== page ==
Avery, a man with all the drive and perseverance in his body, drove back to Atlanta under the assumption that a town with so much talent could use a private quarterback coach. For months, Avery slept in his car while showering and eating at a local gym, and spending his afternoons at Starbucks so he could use the WiFi to send Facebook messages to top quarterbacks in the area. Avery’s big break came when talented quarterback prospect from Alpharetta High, Josh Dobbs, responded to his message and scheduled a time for a private workout.
Two cameras, one of which wasn’t working, and a GoPro was all that was needed for the workout, but the allure of a professional setting is what dazzled Dobbs as Avery broke down his mechanics, dissected his quarterback form and actually tailored the workout to give the illusion of game situations. Although Dobbs had several personal coaches, in both baseball and football, he stated that those relationships were merely transactional, except Quincy Avery. Avery would go to Dobbs’ baseball games, talk with his family and even stay after sessions to talk about life outside of sports. Dobbs stated he’s “like a big brother to me.”
When Dobbs was invited to a regional workout for the Elite 11, he brought Coach Avery with him. By that point in the league, 2012, the game was changing. Top quarterbacks were no longer
blond-haired kids,” as Trent Dilfer out it, and Dilfer was looking to find someone who could help him find and coach more Black quarterbacks, to make the reflection of the way the NFL was movie. As the drills unfolded and the camp was ongoing Dilfer recalls Avery’s voice being the “only voice you could hear,” and thus, he had found his guy.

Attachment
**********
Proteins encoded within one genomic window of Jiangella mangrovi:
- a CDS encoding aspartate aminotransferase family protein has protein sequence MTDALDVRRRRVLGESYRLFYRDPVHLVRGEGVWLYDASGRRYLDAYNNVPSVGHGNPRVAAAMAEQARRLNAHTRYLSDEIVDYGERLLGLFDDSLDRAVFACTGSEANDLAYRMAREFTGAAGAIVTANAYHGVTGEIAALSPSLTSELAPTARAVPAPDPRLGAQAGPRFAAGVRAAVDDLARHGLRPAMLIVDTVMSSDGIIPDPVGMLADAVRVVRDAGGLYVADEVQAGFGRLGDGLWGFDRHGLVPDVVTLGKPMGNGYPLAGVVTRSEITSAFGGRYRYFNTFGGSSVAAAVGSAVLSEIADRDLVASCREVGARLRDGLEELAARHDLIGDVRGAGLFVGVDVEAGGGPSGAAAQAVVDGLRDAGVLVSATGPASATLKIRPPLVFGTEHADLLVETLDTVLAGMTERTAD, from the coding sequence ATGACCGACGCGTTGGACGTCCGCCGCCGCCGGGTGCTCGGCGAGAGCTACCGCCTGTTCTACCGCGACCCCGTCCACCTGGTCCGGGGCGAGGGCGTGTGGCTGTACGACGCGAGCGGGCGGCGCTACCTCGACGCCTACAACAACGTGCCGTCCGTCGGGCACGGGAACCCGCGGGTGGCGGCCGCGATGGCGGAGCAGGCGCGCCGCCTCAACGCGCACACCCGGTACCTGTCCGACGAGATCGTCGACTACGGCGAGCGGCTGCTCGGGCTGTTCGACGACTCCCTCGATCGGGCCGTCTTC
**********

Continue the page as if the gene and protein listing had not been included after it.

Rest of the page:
Dilfer invited Avert to the Super Regional at Ohio State where Avery drove all night to with only $18 in his pocket, while continuing to sleep in his 2006 Mustang. When he was invited to dinner with the other coaches, Quincy respectfully declined, afraid to tell anyone he couldn’t afford his meal. It wasn’t until after that weekend at Ohio State that Quincy confided in his fellow coaches about his time at UCLA and why he had been sleeping in his car to make his dreams work, at which point, they asked Avery to attend the finals at Oregon. This time, he was treated with a plane ticket and a place to stay, in order for him to get in front of coach the top young quarterbacks on television. Soon after, he had enough clients that he could afford a house and never have to sleep in his Mustang again.
Now, he runs his camps out of the Quarterback Takeover in Atlanta, Georgia, starting his day with morning tutorials before raging physical and psychological warfare on the minds and bodies of his athletes with the sole purpose being to help that quarterback perform to the best of their god given abilities. Several times in recent years, Avery has been approached by college coaches, and he even figures he could get an NFL job, but his answer will always remain the same. Thank you for the opportunity but I’m not interested.
Avery wants to have a larger impact on his players’ lives rather than just as a coach. The quarterback position is one of the most polarizing and influential positions in all of sports. With Avery’s influential nature and transparent personality, it’s easy to see why so many young, Black quarterbacks choose Quincy Avery to be their personal quarterback guru. At a time when Black quarterbacks, and Black athletes, have finally become the face of the NFL, there’s no better man to lead the charge than Mr. Quincy Avery.